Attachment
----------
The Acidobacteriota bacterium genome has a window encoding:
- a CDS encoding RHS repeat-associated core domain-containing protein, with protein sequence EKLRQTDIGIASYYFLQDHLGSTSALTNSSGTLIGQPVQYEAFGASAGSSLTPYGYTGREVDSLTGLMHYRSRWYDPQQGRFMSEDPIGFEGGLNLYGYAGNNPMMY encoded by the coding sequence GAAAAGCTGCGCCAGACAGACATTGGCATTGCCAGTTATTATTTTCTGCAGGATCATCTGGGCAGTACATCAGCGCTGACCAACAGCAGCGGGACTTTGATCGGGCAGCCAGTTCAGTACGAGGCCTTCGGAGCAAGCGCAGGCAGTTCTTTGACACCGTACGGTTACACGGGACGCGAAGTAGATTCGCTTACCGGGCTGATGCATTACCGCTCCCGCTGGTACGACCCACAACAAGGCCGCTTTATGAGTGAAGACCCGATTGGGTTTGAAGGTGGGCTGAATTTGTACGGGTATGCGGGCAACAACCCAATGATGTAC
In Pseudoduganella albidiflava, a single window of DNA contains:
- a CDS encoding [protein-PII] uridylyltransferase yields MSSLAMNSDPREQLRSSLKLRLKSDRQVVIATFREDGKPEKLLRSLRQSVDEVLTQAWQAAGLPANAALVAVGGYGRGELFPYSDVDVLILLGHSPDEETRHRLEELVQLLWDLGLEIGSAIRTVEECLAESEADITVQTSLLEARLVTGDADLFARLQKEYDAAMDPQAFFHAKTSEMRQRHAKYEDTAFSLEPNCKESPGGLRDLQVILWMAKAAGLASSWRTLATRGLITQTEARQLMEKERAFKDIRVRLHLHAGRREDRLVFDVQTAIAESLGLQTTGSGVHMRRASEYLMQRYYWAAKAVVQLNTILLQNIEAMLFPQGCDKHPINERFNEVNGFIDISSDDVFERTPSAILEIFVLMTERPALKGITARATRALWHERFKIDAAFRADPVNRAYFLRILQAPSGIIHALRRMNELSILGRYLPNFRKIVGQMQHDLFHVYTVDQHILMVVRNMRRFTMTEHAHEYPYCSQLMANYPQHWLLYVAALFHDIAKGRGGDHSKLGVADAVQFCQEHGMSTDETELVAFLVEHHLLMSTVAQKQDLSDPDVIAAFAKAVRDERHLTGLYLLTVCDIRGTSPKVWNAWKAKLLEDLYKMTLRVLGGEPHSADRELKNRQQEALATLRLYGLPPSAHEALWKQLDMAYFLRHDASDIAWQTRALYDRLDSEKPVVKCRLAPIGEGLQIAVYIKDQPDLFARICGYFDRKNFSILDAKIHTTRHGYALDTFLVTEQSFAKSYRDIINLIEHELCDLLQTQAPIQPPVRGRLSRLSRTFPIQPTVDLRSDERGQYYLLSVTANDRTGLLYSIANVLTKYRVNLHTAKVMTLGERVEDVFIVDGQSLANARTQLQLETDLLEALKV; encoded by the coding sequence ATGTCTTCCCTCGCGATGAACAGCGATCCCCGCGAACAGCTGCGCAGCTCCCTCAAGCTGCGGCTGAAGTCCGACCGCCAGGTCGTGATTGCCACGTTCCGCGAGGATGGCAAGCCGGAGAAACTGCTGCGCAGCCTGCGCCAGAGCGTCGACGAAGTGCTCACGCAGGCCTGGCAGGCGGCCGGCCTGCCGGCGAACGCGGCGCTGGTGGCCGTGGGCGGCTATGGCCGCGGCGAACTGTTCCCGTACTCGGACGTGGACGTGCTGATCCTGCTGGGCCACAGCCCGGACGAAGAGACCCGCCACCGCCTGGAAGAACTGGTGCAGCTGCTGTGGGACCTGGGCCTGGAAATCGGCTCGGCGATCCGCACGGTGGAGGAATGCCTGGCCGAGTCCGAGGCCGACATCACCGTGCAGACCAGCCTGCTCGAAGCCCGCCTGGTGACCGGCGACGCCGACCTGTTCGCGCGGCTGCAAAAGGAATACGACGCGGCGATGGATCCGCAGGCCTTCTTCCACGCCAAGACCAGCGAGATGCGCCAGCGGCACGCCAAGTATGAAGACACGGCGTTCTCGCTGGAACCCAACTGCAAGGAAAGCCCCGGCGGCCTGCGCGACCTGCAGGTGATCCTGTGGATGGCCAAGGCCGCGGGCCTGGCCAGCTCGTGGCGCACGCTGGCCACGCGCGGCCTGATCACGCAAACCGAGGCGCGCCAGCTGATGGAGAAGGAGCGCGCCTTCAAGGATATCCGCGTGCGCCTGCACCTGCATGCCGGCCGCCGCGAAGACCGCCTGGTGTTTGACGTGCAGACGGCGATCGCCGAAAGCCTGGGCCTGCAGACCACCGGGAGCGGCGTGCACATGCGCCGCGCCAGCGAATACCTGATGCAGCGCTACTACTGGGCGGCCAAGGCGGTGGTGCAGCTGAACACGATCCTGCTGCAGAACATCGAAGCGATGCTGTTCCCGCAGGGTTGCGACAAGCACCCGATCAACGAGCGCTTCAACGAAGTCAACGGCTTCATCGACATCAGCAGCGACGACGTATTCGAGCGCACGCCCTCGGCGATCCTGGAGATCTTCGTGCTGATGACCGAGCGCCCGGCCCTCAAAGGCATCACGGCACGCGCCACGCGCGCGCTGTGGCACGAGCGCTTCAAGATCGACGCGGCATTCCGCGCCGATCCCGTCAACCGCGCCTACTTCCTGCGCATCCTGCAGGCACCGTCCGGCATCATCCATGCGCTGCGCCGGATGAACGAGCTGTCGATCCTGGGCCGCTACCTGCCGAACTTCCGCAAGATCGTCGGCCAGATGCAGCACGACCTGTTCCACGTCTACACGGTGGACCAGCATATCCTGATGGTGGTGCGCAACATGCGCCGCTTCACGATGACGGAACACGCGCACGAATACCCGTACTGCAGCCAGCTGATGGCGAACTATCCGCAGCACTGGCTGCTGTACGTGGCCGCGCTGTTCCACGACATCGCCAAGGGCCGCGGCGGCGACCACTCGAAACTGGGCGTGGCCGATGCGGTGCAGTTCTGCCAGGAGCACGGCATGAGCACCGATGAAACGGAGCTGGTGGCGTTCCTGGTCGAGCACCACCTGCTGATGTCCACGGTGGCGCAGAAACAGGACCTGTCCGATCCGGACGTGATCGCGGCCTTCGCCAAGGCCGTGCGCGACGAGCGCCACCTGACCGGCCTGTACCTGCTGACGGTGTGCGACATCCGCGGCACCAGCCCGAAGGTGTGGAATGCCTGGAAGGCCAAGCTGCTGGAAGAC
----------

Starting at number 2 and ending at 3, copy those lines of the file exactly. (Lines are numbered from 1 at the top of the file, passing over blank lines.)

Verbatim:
- a CDS encoding RHS repeat-associated core domain-containing protein, with protein sequence EKLRQTDIGIASYYFLQDHLGSTSALTNSSGTLIGQPVQYEAFGASAGSSLTPYGYTGREVDSLTGLMHYRSRWYDPQQGRFMSEDPIGFEGGLNLYGYAGNNPMMY encoded by the coding sequence GAAAAGCTGCGCCAGACAGACATTGGCATTGCCAGTTATTATTTTCTGCAGGATCATCTGGGCAGTACATCAGCGCTGACCAACAGCAGCGGGACTTTGATCGGGCAGCCAGTTCAGTACGAGGCCTTCGGAGCAAGCGCAGGCAGTTCTTTGACACCGTACGGTTACACGGGACGCGAAGTAGATTCGCTTACCGGGCTGATGCATTACCGCTCCCGCTGGTACGACCCACAACAAGGCCGCTTTATGAGTGAAGACCCGATTGGGTTTGAAGGTGGGCTGAATTTGTACGGGTATGCGGGCAACAACCCAATGATGTAC
In Pseudoduganella albidiflava, a single window of DNA contains: